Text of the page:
Today is a special day for us. For nearly 2000 years, this day has been commemorated by the disciples of Jesus. In an unbroken chain, disciples have set aside the first day of the week to remember that Jesus died and was resurrected.
On the night of Passover, Jesus gathered with His disciples and partook of that Old Covenant memorial. As they ate their memorial supper, Jesus took some of the unleavened bread, broke it and gave to His disciples telling them it was His body. Then He had them take the fruit of the vine, already divided among them, and told them it was His blood shed for the remission of their sins. He told them as often as they partook of this memorial, they were to remember His death (Luke 22:14-23). Paul explains that when we participate in this same memorial, we are proclaiming the Lord’s death until He comes (I Corinthians 11:26).
This memorial was a central part of the Christian faith and practice. Paul referred to it in I Corinthians 10:16-22. The Christians broke bread and drank the cup of blessing. It was not a meal; it was a memorial and a participation in the sacrifice of Jesus Christ. According to Acts 2:42, the disciples were devoted to breaking this bread. They were devoted to remembering and proclaiming Christ’s death through this memorial.
In Acts 20:6-7, we see that Paul, though in a hurry to get to Jerusalem for Pentecost (Acts 20:16), waited for an entire week in order to gather with the disciples to break bread, that is, to remember Jesus in this memorial. He waited in order to partake of this memorial on the first day of the week with the disciples. He did not wait for a quarterly or an annual observance. He waited until the first day of the week and the disciples gathered then to break bread.
In I Corinthians 11:20, Paul rebuked the Corinthian church because when they were gathering together they were not partaking in the Lord’s Supper. They had corrupted the memorial and were not doing what they were supposed to when they gathered. This explains that when the Corinthians church was assembling, they were supposed to take the Supper. In I Corinthians 16:2, we see that the Corinthian church gathered on the first day of the week, otherwise they could not gather a collection so that there would be no collecting when Paul came.
We are gathered today to edify one another, to worship God, and to proclaim the Lord’s death on the same day of the week on which Jesus resurrected. Every first day of the week, we gather to do this. If you are our guest, we welcome you to remember that Jesus died and was resurrected, not because this is a special holy day to be observed annually, but because this is the first day of the week. It is the day our Savior was resurrected. It is the day His disciples have remembered His death and resurrection for 2000 years. We are excited to once again recall what Jesus did for us. We are excited to proclaim to you that God became flesh, dwelt among us, died among us and was resurrected among us. May we glorify Him until He returns.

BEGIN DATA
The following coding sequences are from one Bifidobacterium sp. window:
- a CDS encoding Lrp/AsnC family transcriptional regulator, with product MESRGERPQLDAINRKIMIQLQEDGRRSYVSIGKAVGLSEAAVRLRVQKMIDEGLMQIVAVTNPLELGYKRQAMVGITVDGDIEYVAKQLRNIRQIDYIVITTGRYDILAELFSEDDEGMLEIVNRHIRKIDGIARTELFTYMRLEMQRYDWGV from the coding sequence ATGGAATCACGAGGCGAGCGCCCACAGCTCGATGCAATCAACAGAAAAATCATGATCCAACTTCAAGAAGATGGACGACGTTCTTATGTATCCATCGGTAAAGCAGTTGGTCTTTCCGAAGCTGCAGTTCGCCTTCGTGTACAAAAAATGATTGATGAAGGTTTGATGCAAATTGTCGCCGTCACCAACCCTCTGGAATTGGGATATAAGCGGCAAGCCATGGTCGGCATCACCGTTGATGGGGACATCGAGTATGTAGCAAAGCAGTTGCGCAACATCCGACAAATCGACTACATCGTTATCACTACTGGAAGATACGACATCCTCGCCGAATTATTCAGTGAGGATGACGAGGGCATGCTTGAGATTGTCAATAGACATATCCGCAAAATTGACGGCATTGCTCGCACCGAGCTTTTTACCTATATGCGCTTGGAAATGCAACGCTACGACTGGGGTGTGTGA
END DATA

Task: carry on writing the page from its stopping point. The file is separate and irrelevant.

The night Jesus was betrayed, He gathered His 12 closest disciples in an upper room. Together they ate the Passover, remembering the great deliverance of their ancestors from Egyptian bondage. While in the midst of this Old Covenant memorial, Jesus instituted a memorial for His New Covenant. Paul called it the Lord’s Supper in I Corinthians 11:20.
According to Luke 22:19-20, Jesus took bread and fruit of the vine. He told the disciples to eat the bread because it was His flesh given for them. He told them to drink the juice because it was the new covenant in His blood. He said they were to eat the bread and drink the juice in remembrance of Him.
It was a new memorial for a new covenant. Of course, they weren’t actually participating in the memorial itself because they had nothing yet to remember. Jesus hadn’t yet given His body or shed His blood. Jesus was simply showing them what they were to do when the New Covenant was established. When they actually took the Supper, it would be in memory of Jesus.
When did they actually take the Supper? According to Acts 20:7, the disciples gathered together to break bread on the first day of the week. I can’t help but notice that Paul was in a hurry to get to Jerusalem (Acts 20:16), however, he apparently arrived in Troas on a Monday and waited to meet with the church there for seven days until they gathered to take the Supper. If Paul was in such a hurry, why didn’t he just gather the disciples together earlier in the week to take the Supper? They were waiting for the first day of the week to partake in the New Covenant Memorial.
In I Corinthians 11:20, Paul rebuked the Corinthian church because when they were gathering together they were eating there own supper instead of the Lord’s. (By the way, this demonstrates the Lord’s Supper is not a meal to assuage hunger, but a memorial to honor Jesus.) Paul rebuked the Corinthians because they were not eating the Lord’s Supper when they came together. When did they come together? I Corinthians 16:2 demonstrates the Corinthian church was meeting on Sundays. The church was to collect funds for the needy saints in Jerusalem so when Paul arrived he would not have to collect funds. They were clearly gathering every first day of the week. When they came together, they were supposed to be eating the Lord’s Supper.
Jesus wants us not only to remember His death but to memorialize it. However, unlike the Old Testament Passover, His memorial is not an annual observance but a weekly one. On the Lord’s Day, we gather to eat the Lord’s Supper, to remember, to rejoice, to refresh. Let’s not weaken this with an annual celebration. Let’s strengthen it by following the example established in the New Testament. If we are eating the Lord’s Supper, let it be the Lord’s Day; if it is the Lord’s Day, let us eat the Lord’s Supper.